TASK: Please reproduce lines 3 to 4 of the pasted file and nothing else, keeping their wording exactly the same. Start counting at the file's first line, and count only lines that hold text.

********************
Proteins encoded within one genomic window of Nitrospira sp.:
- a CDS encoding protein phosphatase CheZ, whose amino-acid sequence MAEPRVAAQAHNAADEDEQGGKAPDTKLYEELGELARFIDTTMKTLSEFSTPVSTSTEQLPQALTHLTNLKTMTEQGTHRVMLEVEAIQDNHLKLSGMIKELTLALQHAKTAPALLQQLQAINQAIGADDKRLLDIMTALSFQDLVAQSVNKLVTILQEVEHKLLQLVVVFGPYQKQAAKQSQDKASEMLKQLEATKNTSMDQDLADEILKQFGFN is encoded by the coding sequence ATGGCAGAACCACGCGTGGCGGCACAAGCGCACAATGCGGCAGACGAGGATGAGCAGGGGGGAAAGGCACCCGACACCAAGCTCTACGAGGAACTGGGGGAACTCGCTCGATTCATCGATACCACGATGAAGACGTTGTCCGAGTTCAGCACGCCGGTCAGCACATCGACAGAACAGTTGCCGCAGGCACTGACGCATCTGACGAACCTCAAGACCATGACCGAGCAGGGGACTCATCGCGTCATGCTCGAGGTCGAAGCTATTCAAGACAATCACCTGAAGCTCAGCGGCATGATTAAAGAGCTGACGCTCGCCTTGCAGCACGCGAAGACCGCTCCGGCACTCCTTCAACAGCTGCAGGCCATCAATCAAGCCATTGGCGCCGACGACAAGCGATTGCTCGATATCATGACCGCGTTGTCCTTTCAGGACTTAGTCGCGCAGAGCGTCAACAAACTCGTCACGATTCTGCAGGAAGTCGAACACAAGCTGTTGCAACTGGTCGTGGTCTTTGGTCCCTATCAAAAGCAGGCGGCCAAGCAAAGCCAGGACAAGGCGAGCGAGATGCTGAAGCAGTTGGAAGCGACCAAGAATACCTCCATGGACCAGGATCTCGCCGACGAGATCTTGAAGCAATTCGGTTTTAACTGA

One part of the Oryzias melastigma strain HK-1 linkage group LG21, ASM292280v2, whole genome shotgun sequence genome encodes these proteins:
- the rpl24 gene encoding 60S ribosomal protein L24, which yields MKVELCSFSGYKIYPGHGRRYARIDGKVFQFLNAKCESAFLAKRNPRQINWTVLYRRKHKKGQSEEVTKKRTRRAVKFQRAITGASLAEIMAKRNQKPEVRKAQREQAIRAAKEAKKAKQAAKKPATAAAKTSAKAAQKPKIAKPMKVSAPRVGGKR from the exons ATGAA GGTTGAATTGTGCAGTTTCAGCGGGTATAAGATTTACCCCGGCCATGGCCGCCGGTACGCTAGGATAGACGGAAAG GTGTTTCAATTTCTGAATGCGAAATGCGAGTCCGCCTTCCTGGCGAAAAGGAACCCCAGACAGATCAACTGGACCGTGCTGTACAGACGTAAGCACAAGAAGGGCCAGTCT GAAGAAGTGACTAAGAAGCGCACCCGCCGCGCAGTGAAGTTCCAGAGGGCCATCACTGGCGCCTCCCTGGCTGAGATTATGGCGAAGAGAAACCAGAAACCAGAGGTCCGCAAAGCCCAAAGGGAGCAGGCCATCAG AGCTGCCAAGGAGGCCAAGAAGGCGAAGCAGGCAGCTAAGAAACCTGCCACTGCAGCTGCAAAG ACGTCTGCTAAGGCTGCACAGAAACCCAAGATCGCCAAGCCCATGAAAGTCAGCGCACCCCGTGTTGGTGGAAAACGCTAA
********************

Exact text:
One part of the Oryzias melastigma strain HK-1 linkage group LG21, ASM292280v2, whole genome shotgun sequence genome encodes these proteins:
- the rpl24 gene encoding 60S ribosomal protein L24, which yields MKVELCSFSGYKIYPGHGRRYARIDGKVFQFLNAKCESAFLAKRNPRQINWTVLYRRKHKKGQSEEVTKKRTRRAVKFQRAITGASLAEIMAKRNQKPEVRKAQREQAIRAAKEAKKAKQAAKKPATAAAKTSAKAAQKPKIAKPMKVSAPRVGGKR from the exons ATGAA GGTTGAATTGTGCAGTTTCAGCGGGTATAAGATTTACCCCGGCCATGGCCGCCGGTACGCTAGGATAGACGGAAAG GTGTTTCAATTTCTGAATGCGAAATGCGAGTCCGCCTTCCTGGCGAAAAGGAACCCCAGACAGATCAACTGGACCGTGCTGTACAGACGTAAGCACAAGAAGGGCCAGTCT GAAGAAGTGACTAAGAAGCGCACCCGCCGCGCAGTGAAGTTCCAGAGGGCCATCACTGGCGCCTCCCTGGCTGAGATTATGGCGAAGAGAAACCAGAAACCAGAGGTCCGCAAAGCCCAAAGGGAGCAGGCCATCAG AGCTGCCAAGGAGGCCAAGAAGGCGAAGCAGGCAGCTAAGAAACCTGCCACTGCAGCTGCAAAG ACGTCTGCTAAGGCTGCACAGAAACCCAAGATCGCCAAGCCCATGAAAGTCAGCGCACCCCGTGTTGGTGGAAAACGCTAA